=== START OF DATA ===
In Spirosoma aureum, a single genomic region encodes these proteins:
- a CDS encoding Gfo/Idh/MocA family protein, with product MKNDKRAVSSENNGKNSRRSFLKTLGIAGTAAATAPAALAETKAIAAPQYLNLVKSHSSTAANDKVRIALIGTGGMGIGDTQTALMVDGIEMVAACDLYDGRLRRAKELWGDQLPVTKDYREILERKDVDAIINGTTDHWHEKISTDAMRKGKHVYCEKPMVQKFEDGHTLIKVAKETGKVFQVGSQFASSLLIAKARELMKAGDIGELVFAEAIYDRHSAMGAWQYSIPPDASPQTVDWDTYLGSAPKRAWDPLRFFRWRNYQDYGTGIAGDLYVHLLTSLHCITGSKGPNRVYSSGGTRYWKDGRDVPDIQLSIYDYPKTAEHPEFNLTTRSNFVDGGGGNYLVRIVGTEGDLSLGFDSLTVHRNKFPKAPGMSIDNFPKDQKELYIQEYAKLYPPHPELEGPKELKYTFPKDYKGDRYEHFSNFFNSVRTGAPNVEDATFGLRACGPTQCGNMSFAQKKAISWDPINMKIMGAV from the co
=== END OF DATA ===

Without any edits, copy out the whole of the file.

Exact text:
In Spirosoma aureum, a single genomic region encodes these proteins:
- a CDS encoding Gfo/Idh/MocA family protein, with product MKNDKRAVSSENNGKNSRRSFLKTLGIAGTAAATAPAALAETKAIAAPQYLNLVKSHSSTAANDKVRIALIGTGGMGIGDTQTALMVDGIEMVAACDLYDGRLRRAKELWGDQLPVTKDYREILERKDVDAIINGTTDHWHEKISTDAMRKGKHVYCEKPMVQKFEDGHTLIKVAKETGKVFQVGSQFASSLLIAKARELMKAGDIGELVFAEAIYDRHSAMGAWQYSIPPDASPQTVDWDTYLGSAPKRAWDPLRFFRWRNYQDYGTGIAGDLYVHLLTSLHCITGSKGPNRVYSSGGTRYWKDGRDVPDIQLSIYDYPKTAEHPEFNLTTRSNFVDGGGGNYLVRIVGTEGDLSLGFDSLTVHRNKFPKAPGMSIDNFPKDQKELYIQEYAKLYPPHPELEGPKELKYTFPKDYKGDRYEHFSNFFNSVRTGAPNVEDATFGLRACGPTQCGNMSFAQKKAISWDPINMKIMGAV from the co